What was unclear to me was how fast the new private sector would emerge. The biggest surprise was how quickly it appeared in Poland. In the years 1989-1992, some 2 million new companies were established. I was also an adviser to the Russian government at the time and there it took some 10-12 years for a private sector of that size to emerge. Reforms in Poland were also more acceptable thanks to the fact that state companies were not run by ministers but by supervisory boards which were largely appointed by the Solidarity trade union. In no other country in the CEE region did trade unions have such power.
So you were confident Poles would cope?
Yes, but not entirely confident that the cost would be low enough for people to accept the results. However, we had no alternative. We knew that the cost of transformation would not be borne by foreigners. We asked the West to reduce our debt. I was part of the team that negotiated a 50 percent debt-relief from Western governments and banks. This was probably the most we could achieve then.
Looking back now, is there anything you would have done differently?
Yes, the government then was too generous toward pensioners. After communism collapsed, pensions increased to more than 70 percent of the average wage, up from about 50 percent in the old system.
The government’s inability to keep that part of the reform under control had a devastating impact on public finances, the repercussions of which are still being felt today.
One of the first confrontations we had was when the boss of FSO, an automotive company in Warsaw, wrote in the early 1990s to the finance minister saying if they didn’t receive immediate help, the company would go bankrupt and half a million people would lose their livelihoods. We knew if we entered into such negotiations with one factory, there would immediately be others asking for the same. So our answer had to be a strong no. And it was.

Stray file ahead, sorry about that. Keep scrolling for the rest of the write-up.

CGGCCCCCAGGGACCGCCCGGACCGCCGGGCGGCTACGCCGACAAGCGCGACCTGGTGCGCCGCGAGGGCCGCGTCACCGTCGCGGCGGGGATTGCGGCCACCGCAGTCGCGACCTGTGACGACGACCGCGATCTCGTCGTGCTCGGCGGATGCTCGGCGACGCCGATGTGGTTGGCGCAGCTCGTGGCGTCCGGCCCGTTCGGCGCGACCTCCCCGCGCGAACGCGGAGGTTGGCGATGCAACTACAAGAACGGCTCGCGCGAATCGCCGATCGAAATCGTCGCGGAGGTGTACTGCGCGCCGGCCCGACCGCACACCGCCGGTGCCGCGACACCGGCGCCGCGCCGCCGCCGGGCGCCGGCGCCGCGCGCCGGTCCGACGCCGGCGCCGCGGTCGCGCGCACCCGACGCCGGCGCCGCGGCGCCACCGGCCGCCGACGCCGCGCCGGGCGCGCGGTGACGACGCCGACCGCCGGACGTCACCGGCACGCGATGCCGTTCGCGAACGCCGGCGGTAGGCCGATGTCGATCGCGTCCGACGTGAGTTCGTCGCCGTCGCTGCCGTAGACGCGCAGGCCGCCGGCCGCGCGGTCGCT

How did the Polish economy do in 2013 and what do you expect for this year?
There was a strong slowdown but no recession in 2013. The growth of net exports kept things going last year even though domestic demand was weak and even declined for several quarters. Poland’s economy grew at an annual rate of about 1.5 percent for the whole year.
This is not very impressive, especially for an economy which is catching up to the more developed economies. Poland’s GDP growth rate is sometimes compared to those of Germany or France, but such comparisons are not appropriate.
Poland should be compared to Turkey, Brazil, India or China, as their emerging economies are all at a similar level of development, trying to take advantage of the catch-up factor in their pursuit of the most developed countries. Such a comparison would show that Poland is not doing as well as those countries.